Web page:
The first group of eagles, released in 2019, are all back on the Isle of Wight or in the local region after exploring widely across England, says the charity.

Natural England has issued a licence for the release of up to sixty birds to the charity. 

The project will see the birds released annually, but they are not expected to breed until 2024. So far 13 sea eagles have been released, but three have died.

In the Spring of 2020 the eagles released the previous year started to make their first major exploratory flights, tracked by solar-powered satellite tags on their bodies.

The young male then flew a further 105 miles (169km) through northern France before stopping near Saint-Quentin, according to his tracker

They have been spotted by nature lovers as they ranged as far away as Scotland, Yorkshire and Norfolk. 

Their flights took them over populated places, including central London, giving people living under lockdown a chance to see a long-lost natural sight.

The white-tailed eagle has a black-ridged tail, golden eyes and have yellow talons, legs and beaks. 

It is the largest bird of prey in the UK with a wingspan pushing eight feet (2.4 metres) and a body length of up to three feet (90cm).

The species suffered huge declines in Europe during the 19th and 20th centuries and is still persecuted by gamekeepers because it feeds on birds, rabbits and hares.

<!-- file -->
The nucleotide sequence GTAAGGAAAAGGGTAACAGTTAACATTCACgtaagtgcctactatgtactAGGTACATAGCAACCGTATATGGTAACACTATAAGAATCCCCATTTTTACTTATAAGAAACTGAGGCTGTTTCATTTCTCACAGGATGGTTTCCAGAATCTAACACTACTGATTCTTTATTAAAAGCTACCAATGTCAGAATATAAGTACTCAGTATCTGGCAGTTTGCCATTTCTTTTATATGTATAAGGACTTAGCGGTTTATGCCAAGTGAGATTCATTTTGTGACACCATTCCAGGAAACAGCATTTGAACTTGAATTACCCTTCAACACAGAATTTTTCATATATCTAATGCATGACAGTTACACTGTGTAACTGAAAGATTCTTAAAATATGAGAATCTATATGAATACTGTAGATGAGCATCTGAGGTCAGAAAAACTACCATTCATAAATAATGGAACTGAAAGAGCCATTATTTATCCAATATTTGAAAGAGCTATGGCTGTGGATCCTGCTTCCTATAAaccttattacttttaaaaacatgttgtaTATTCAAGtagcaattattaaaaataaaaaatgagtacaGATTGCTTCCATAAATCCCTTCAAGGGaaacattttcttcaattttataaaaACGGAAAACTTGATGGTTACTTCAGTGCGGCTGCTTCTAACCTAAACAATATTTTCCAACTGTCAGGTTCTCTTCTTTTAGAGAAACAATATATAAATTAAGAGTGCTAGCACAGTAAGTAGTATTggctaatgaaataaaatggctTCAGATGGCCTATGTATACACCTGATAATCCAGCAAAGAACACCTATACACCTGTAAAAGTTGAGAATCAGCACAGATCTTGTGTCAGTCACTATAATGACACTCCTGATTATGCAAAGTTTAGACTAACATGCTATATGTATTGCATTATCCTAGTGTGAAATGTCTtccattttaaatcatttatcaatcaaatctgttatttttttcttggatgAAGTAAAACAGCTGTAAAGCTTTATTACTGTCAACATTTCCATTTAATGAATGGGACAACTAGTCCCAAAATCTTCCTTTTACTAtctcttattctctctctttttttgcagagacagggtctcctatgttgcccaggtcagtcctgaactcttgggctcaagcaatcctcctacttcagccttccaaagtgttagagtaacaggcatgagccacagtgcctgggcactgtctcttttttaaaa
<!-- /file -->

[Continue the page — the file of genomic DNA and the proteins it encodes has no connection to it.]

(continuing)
Reintroducing the white-tailed sea eagle

White-tailed eagles, or white-tailed sea eagles, were once widespread along the whole of the south coast of England, from Cornwall to Kent, before being driven to extinction by relentless persecution that began in the Middle Ages.

It was believed that they could deplete populations of game animals, as they feed on various birds, rabbits and hares.

The species suffered huge declines in Europe during the 19th and 20th centuries and was driven to extinction in the UK, mainly through persecution.

It has since been reintroduced to the west coast of Scotland and more recently to the east coast, and a reintroduction programme is currently underway in Ireland.

A pair of white-tailed eagles, the biggest birds of prey native to the UK, in flight (file)